DSC_0042I love to take photos, especially photos of water falls. Unfortunately, the most beautiful falls are not easily accessible from a car window. This week Scott, my husband, and I are in the UP- Upper Peninsula of Michigan. This part of the state is on Lake Superior and gets 30 feet of snow a year. It also has 11,000 lakes and many, many water falls. Since I had never visited the UP I wanted to take some good water photos.

Today, I wanted to visit Hungarian Falls in Tamarac City. We were told it was a short 15 minute hike from the road. Unfortunately, we couldn’t find the trail head. A few others were also looking for the trail so we followed them up this really steep trail for more than an hour. We could hear the falls but we couldn’t see them. Finally we found a small stream and stopped for a photo.

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Do not be fooled, this is filtered water, not stream water.

But I still wanted to find the falls. With a little more hunting, Scott and I found another trail. It was also heading up the mountain side and was a much easier trail. Thirty minutes later we were at the top of the 40′ high falls standing next to a stream feeding the falls. I dipped my glass into the stream and looked at the water-Ugh. It was just like the water from the stream in Ghana,West Africa! It was yellow with stuff floating in it. Time to pull out my trusty filter, just like the one we give to women in Ghana.

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Stream water on the left. Filtered water on the right.

1,800 African children die EVERY day due to contaminated water. Diarrhea and dehydration due to contamination cause 85% of deaths of children under the age of 5. Children and mothers hike to streams and lug back 5 gallon jugs of water several times a day. Then mom might boil it for drinking but what about washing vegetables and fruits or bathing the baby or washing your breasts before nursing the baby? Using contaminated water for these tasks is just as dangerous.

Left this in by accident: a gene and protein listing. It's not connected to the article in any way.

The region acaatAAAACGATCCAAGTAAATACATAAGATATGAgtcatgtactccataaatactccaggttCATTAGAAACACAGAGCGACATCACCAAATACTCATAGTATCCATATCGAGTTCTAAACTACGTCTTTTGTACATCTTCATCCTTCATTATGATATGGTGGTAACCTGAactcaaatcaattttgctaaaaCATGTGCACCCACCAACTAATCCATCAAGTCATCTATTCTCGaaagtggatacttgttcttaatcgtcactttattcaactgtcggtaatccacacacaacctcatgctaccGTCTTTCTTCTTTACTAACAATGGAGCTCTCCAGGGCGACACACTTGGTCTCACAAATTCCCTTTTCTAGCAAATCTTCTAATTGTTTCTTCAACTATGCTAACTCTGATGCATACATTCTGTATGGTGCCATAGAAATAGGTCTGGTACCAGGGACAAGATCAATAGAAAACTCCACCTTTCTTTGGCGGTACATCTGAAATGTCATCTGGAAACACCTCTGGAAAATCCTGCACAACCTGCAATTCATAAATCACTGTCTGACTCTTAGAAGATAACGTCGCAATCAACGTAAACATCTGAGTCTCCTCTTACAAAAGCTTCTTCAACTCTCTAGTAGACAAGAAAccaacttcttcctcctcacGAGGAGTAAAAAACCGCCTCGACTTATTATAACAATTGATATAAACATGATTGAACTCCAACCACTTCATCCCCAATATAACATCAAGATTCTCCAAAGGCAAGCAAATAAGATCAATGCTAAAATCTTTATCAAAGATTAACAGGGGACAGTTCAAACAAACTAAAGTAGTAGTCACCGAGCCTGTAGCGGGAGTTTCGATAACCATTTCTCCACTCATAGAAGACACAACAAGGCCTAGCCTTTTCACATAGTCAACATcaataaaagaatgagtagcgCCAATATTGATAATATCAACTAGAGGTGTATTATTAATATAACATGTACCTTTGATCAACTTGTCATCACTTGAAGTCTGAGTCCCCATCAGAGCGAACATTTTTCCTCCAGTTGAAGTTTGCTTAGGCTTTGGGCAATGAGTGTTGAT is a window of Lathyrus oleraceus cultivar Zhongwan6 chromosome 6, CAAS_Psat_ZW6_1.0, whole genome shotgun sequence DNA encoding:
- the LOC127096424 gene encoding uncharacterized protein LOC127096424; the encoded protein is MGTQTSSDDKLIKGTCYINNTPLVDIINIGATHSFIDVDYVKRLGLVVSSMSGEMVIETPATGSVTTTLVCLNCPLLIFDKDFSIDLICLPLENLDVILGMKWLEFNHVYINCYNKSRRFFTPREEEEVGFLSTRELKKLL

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Photograph, Bryan Woolston

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Photograph, Bryan Woolston

This summer I had the privilege of showing 40 mothers how to filter water. The filters will provide them with 25 gallons of clean water EVERY day for 25 years. Through a new partnership with Water With Blessings , we provided 10 filters for the village, Gontay, near Aburi in Ghana. We trained 10 women on the use of the filters, provided them with new buckets and taught them how of care for their filters. In turn, each woman will train 3 other women on the use of the filter and give them new buckets. The group will meet once a month with a mentor to discuss the use of the filter and to learn why it is important to use clean water for every aspect of a child’s life. This program provides enough clean water for the whole village and helps build community.

The women were so attentive and really wanted to know about this miracle. After Sylvia, our local mentor, explained all the reasons to use clean, filtered water, it was time to have the women asemble their buckets for filtering. Once everyone  was comfortable with the filter and how to backwash it after each use, we brought in water from the local stream, similar to my stream this morning. It was brownish yellow and had lots of things floating in it. I noticed a lot of bugs at the stream. So now was the time to see if it really worked. Well it sure looked clean and clear.